The first YouTube clip was shared 10 years ago.

CHART OF THE DAY: Homebuilders + Long Bonds (No Cognitive Dissonance Here)

CHART OF THE DAY: Homebuilders + Long Bonds (No Cognitive Dissonance Here) - 04.23.15 chart


Editor's Note: This is a chart and brief excerpt from today's Morning Newsletter by Hedgeye CEO Keith McCullough. Click here to learn more and subscribe.


...I remain bullish on both Long-Duration Bonds (TLT, EDV, MUB, etc.) and Housing (ITB, DHI, MTG, etc.), 


Our Starting Point

“The fact is our starting point.”



I’m not a big Aristotle fan, but I like some of his simpler quotes. In Global Macro risk management (and in life), I like to boil things down as simply as I can, or I don’t feel like I understand them well enough.


The aforementioned quote is one that Ed Hess used to introduce Chapter 7 of Learn or Die, “Critical Thinking Tools.” In both the chapter and the book, Hess leans on Dr. Gary Klein’s RPD (Recognition-Primed Decision) Model.


Klein has developed three tools that can increase the probability that we’ll be able to “see” and process new or disconfirming data and mitigate our cognitive blindness and dissonance (pg 75).” Being a data driven #process guy, I’m all for trying that.

Our Starting Point - 10 yr yield cartoon 04.20.2015 normal


Back to the Global Macro Grind


Our starting point is last price. I know that sounds simple. It should. Our best starting point for evaluating new, confirming, and/or disconfirming “data” is to get Mr. Macro Market’s cumulative opinion on whatever that data is perceived to be.


“Klein found that people in high-velocity environments, where speed of decision making is important, generally don’t take the time to generate alternatives and then weigh the pros and cons of each (or engage in a probability evaluation). Instead, they engage in fast pattern matching.” (pg 76)


Sound familiar? We’ve all done this at some point in our careers. Some people in this profession probably still do it in trying to process every macro headline, every day!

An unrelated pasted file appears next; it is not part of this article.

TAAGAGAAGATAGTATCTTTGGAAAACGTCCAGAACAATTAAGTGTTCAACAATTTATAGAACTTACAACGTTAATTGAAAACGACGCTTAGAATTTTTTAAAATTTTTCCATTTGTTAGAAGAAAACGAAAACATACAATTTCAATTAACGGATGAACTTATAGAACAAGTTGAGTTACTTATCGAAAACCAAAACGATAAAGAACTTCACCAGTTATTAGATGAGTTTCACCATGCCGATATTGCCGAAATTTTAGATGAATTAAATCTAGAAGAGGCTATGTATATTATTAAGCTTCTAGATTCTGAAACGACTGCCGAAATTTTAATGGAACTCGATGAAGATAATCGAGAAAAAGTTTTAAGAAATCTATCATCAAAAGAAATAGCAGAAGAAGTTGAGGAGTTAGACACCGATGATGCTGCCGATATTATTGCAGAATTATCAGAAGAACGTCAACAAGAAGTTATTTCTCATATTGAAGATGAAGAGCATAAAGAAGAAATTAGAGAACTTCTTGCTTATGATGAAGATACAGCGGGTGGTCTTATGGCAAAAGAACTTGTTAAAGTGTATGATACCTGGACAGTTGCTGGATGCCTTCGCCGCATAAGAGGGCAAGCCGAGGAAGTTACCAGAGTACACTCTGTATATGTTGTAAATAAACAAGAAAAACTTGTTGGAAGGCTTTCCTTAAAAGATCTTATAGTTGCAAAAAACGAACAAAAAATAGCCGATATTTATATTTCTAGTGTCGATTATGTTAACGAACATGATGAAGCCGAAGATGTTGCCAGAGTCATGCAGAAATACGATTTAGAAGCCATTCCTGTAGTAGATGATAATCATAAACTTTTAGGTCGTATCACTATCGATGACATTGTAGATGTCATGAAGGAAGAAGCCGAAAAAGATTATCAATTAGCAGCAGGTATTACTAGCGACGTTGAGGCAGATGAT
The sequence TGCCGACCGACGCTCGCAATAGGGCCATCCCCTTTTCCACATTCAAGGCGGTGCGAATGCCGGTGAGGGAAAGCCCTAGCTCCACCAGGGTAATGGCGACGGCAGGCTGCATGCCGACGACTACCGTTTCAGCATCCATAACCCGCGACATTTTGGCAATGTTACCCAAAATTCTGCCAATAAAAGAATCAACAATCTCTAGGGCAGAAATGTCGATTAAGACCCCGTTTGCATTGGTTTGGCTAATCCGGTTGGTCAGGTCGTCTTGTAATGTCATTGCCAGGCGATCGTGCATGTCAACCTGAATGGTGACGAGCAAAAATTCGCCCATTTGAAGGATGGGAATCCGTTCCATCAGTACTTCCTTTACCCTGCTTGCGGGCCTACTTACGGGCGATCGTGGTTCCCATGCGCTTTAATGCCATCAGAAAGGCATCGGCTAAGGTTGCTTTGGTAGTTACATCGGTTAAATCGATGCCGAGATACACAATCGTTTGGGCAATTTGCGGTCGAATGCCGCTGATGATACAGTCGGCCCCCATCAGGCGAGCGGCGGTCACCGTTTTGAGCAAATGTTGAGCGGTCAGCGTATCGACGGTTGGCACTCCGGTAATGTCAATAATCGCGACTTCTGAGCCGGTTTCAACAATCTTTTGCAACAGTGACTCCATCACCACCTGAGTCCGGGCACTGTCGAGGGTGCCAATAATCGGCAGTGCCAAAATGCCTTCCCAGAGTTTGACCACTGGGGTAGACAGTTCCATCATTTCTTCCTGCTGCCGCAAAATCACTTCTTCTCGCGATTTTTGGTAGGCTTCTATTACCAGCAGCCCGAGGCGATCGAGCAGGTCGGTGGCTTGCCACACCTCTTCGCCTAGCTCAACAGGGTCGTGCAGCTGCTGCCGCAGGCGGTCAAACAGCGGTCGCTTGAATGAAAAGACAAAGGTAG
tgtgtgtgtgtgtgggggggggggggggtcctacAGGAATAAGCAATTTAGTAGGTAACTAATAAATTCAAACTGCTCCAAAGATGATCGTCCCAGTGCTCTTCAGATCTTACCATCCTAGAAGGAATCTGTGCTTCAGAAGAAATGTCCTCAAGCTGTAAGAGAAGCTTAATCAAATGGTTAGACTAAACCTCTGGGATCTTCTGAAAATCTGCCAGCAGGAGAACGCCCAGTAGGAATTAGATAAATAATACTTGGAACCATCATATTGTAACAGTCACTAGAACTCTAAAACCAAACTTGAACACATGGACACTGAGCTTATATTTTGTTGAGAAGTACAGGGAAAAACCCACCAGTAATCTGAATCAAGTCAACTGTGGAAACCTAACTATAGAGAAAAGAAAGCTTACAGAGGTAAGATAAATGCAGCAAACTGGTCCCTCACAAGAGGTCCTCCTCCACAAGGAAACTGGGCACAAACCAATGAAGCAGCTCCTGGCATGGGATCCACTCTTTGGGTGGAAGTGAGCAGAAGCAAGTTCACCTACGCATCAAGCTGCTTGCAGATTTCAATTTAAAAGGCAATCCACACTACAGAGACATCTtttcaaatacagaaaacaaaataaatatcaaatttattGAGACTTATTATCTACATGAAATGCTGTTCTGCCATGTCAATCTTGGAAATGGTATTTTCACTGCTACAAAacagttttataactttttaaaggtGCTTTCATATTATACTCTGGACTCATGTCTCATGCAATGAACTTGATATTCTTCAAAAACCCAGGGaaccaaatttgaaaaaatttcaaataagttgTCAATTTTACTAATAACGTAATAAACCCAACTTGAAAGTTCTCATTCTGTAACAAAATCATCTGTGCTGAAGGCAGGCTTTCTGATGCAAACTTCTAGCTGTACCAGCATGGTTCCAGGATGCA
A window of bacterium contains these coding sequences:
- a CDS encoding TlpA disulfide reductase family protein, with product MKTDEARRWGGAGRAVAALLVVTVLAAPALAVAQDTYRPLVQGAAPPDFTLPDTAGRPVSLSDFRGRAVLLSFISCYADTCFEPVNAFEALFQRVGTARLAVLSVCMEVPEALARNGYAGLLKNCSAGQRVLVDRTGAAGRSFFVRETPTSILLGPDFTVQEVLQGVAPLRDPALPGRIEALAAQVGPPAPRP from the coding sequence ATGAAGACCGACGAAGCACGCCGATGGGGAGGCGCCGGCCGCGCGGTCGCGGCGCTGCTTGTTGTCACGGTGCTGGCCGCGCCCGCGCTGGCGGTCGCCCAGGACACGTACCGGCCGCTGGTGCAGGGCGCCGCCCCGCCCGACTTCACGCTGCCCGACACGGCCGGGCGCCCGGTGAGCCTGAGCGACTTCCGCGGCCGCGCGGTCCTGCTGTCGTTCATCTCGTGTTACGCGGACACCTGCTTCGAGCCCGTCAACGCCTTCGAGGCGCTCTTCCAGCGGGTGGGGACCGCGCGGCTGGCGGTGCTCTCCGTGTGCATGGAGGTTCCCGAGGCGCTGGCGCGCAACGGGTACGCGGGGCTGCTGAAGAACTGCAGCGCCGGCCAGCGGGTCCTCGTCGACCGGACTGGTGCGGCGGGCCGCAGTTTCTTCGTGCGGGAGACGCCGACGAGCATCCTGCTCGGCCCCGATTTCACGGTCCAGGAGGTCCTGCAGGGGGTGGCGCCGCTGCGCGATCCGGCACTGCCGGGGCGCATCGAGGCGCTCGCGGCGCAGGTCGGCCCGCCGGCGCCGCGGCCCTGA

“So”, try not to do that.


Let’s start this morning with some fast pattern matching (and see if any of it matches):


  1. Both US Existing Home Sales and weekly US mortgage demand data surprise to the upside (again)
  2. SP500 reverses its early morning losses to close within 0.5% of her all-time highs
  3. Bond Bears claim Housing data is “too good”, so the Fed needs to raise rates (rates rise, bonds fall)


Throw a little extra headline sauce in there like “Bill Gross Says Short Of A Lifetime” (yesterday he was talking his book to all mainstream media outlets who would listen) on German Bunds, and you saw the worst down day for the G-10 Bonds, in a month.


But, if you’re not flash crashing your P&L with every tick of the New Tape (Twitter)… and you take a step back (breathe)… does that sequence of pattern matching with very immediate-term price action make sense?


Do people who shorted Bunds and Bonds on the lows yesterday actually think that:


A)     The Fed is going to change their statement on April 29th due to the Existing Home Sales print and/or

B)      Thwart one of the few things they can currently take political credit for (#HousingAccelerating) by raising rates?


I remain bullish on both Long-Duration Bonds (TLT, EDV, MUB, etc.) and Housing (ITB, DHI, MTG, etc.), so you can argue that I am dead wrong on this due to my own cognitive blindness. But that’s what makes a market.


Another thread of short-term pattern-matching that was bearish for sovereign bonds yesterday goes something like this:


  1. “The European economy is booming”
  2. German economic growth will force Draghi to back off QE
  3. European Bond Yields can only rise now, as a result


Oh, then there’s this stuff called the global (not local) economic data this morning:


  1. Chinese and Japanese PMIs for APR slow (again) to 49.2 and 49.7, respecitvely
  2. Germany’s PMI slowed (for the 1st time in months) to 51.9 APR vs. 52.8 last
  3. France’s PMI (which never accelerated to begin with) slowed, again, to 48.4 in APR vs. 48.8 last


In other words, the Italian (Draghi) needs to provide the French with moarrr cowbell!


In psychology, Cognitive Dissonance is the mental stress or discomfort experienced by an individual who holds two or more contradictory beliefs, ideas, or values, at the same time…” –Wikipedia


The fact is that Bond Bears need one very simple thing to be as right as we were on US #RatesRising in 2013 – and that’s real economic #GrowthAccelerating. Meanwhile (not to be confused with centrally planned stock market ramps), Global Growth continues to slow.


We believe that, with neither growth nor inflation accelerating (intermediate-term TREND), the Long Bond Bears will continue to lose money. Our starting point on that Macro Theme is what Mr. Macro Market has been discounting now, for 15 months.


Our immediate-term Global Macro Risk Ranges are now:


UST 10yr Yield 1.84-1.99%
SPX 2090-2117

EUR/USD 1.05-1.08
Oil (WTI) 50.04-57.78
Gold 1181-1208


Best of luck out there today – Go Rangers!



Keith R. McCullough
Chief Executive Officer


Our Starting Point - 04.23.15 chart